One of the most intriguing storylines entering the 2014 men’s NCAA Tournament was whether Wichita State, which entered the tournament with a 34–0 record and a year removed from a Final Four appearance, could string together six more wins to become the first 40–0 team in men’s basketball history and the first undefeated national champ since 1976. The Shockers fell short, losing a last-second thriller in the round of 32 to eventual runner-up Kentucky, which lost to Connecticut in Monday night’s title game.
Tuesday night, however, another UConn team will be trying to do what Wichita State couldn’t. Connecticut’s women’s basketball team enters the 2014 national championship game with a perfect 39–0 record and is chasing the school’s ninth national title under coach Geno Auriemma and the first 40-win season in school history.
That the Huskies are undefeated doesn’t even seem like news anymore. UConn went 35–0 en route to a title in 1995, then went 39–0 to win titles in 2002, 2009, and 2010. From November 2008 to December 2010, the Huskies won 90 consecutive games, the longest win streak in college basketball history.
Even outside Storrs, the idea of an undefeated women’s champion isn’t all that new. Since UConn’s perfect season in 1995, Tennessee went 39–0 in 1998 and Baylor became the first college basketball team — women’s or men’s — to crack the 40-win mark by going 40–0 in 2012. There have been eight undefeated champs in the women’s game since 1981.
But here’s what is rare: for the first time in college basketball history, two undefeated teams are going to play for a national title. That’s because Notre Dame, UConn’s opponent in Nashville tonight, will enter the game 37–0 after knocking off Maryland in the Final Four on Sunday.
If it isn’t shocking to see a zero in the loss column for Connecticut, it might be for Notre Dame. The Fighting Irish lost top scorer Skyler Diggins to the WNBA after the 2013 season, and she’s already an All-Star at the next level. But here they are again, in their fourth consecutive Final Four.
Notre Dame and UConn were conference rivals before both teams left the Big East after last season, but the rivalry has gained heat in the Final Four. This is the fourth consecutive season they have met at the Final Four, with all three previous meetings coming in the semifinals. Notre Dame knocked UConn out of the tournament in both 2011 and 2012, then beat the Huskies two times in the 2013 regular season and again in the Big East tournament championship. But it was Connecticut that won the Final Four rematch a season ago then went on to win the title, something Notre Dame hasn’t done since 2001.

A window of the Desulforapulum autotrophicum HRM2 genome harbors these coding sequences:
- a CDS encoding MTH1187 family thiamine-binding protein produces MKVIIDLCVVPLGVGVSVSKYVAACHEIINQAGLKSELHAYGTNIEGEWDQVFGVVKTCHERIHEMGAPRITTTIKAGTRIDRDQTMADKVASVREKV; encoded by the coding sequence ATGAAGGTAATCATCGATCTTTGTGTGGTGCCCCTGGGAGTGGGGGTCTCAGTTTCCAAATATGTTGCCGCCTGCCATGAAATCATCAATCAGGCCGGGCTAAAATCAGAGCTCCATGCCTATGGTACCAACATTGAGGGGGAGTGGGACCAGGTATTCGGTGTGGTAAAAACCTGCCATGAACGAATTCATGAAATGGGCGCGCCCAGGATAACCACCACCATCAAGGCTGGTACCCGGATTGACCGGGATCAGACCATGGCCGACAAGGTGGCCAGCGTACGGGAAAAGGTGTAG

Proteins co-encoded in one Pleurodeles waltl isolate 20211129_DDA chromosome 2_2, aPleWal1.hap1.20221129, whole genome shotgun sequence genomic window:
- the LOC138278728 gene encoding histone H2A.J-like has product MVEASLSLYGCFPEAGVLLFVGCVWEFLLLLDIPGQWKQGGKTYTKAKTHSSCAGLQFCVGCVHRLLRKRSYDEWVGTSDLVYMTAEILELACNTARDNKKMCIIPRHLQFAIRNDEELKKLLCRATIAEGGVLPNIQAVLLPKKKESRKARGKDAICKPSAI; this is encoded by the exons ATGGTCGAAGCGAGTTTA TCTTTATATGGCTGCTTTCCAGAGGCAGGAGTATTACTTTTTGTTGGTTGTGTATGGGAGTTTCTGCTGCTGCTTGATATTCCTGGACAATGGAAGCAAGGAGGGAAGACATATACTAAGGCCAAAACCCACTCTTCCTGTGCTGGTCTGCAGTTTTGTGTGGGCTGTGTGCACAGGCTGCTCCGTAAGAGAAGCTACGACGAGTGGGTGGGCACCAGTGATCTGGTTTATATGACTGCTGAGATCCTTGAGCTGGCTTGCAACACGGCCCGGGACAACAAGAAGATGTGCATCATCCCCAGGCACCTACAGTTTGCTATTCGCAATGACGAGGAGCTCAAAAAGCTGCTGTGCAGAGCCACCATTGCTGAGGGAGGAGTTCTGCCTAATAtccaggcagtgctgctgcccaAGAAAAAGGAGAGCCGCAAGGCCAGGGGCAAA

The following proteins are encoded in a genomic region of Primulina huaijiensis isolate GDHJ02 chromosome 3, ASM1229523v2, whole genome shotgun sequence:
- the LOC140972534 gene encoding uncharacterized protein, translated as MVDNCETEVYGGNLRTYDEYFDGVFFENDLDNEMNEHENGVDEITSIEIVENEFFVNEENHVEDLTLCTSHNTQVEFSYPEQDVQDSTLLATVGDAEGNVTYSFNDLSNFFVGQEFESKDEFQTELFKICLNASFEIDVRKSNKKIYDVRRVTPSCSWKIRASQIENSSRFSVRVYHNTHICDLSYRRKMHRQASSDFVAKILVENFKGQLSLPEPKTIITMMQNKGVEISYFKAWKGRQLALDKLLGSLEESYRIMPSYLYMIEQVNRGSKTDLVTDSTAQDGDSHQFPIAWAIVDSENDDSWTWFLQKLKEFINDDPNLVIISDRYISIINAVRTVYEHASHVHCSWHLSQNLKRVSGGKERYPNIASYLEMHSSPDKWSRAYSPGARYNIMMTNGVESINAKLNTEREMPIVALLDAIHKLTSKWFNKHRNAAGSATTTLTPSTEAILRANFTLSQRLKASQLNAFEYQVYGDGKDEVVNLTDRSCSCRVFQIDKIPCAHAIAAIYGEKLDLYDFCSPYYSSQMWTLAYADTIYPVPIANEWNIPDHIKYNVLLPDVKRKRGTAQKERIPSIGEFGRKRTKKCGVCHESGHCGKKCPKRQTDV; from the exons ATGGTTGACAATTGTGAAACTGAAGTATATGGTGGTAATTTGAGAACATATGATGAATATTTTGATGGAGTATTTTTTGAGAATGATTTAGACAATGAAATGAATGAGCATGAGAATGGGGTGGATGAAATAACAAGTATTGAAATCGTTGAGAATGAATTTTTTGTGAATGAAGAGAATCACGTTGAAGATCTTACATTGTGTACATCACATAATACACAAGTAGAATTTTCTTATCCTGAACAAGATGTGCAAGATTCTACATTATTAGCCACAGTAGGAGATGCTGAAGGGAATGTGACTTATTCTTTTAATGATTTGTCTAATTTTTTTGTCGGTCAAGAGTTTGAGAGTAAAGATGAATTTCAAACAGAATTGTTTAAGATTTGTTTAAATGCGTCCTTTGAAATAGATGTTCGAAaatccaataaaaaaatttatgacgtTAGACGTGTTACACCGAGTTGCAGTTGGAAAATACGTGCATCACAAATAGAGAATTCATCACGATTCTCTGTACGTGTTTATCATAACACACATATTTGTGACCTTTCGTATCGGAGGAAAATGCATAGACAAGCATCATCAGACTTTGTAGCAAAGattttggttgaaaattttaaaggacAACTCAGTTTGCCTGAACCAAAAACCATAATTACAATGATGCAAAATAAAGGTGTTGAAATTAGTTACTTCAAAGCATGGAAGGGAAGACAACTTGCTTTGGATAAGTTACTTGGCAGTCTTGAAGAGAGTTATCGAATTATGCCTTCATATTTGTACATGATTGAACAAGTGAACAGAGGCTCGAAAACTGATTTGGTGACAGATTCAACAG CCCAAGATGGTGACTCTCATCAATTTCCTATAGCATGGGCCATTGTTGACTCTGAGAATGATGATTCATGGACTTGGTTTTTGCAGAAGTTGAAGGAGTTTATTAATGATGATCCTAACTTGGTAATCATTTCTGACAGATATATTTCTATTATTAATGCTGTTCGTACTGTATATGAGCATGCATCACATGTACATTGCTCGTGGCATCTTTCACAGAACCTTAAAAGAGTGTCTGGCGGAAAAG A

Those meetings and the end of the conference rivalry mean there’s no shortage of dislike between the two teams, and even though they didn’t do battle on the court this season, they have done plenty of it off the court leading up to the final. Notre Dame coach Muffet McGraw edged Auriemma for national Coach of the Year honors and UConn’s Breanna Stewart beat out Notre Dame’s Kayla McBridge for the national Player of the Year award. Both teams were in attendance at the Nashville ceremony where those awards were handed out, and an “awkward silence” filled the room, according to the Boston Globe. The two coaches have sniped back and forth at each other in media appearances.
“I don’t think we are very fond of each other,’’ Stewart said afterward, according to the Globe. “I think everyone knows that.’’
That will make an already intriguing match-up even more so, especially because it will only add to excellent basketball. UConn is the nation’s leading scoring defense; Notre Dame the second-best scoring offense. The Huskies boast the country’s most efficient offense, but the Irish have the 12th-most efficient defense, as Swish Appeal’s Nate Parham noted in breaking down the game today. And in Stewart and McBride, both teams are paced by an All-American leader.
So unlike the men’s final, which unexpectedly produced a match-up between a seven-seed and an eight-seed, tonight’s women’s final is a meeting of the nation’s two best teams — two teams that don’t like each other. And one of them will suffer its first loss of the season while watching the other celebrate the sport’s ultimate honor.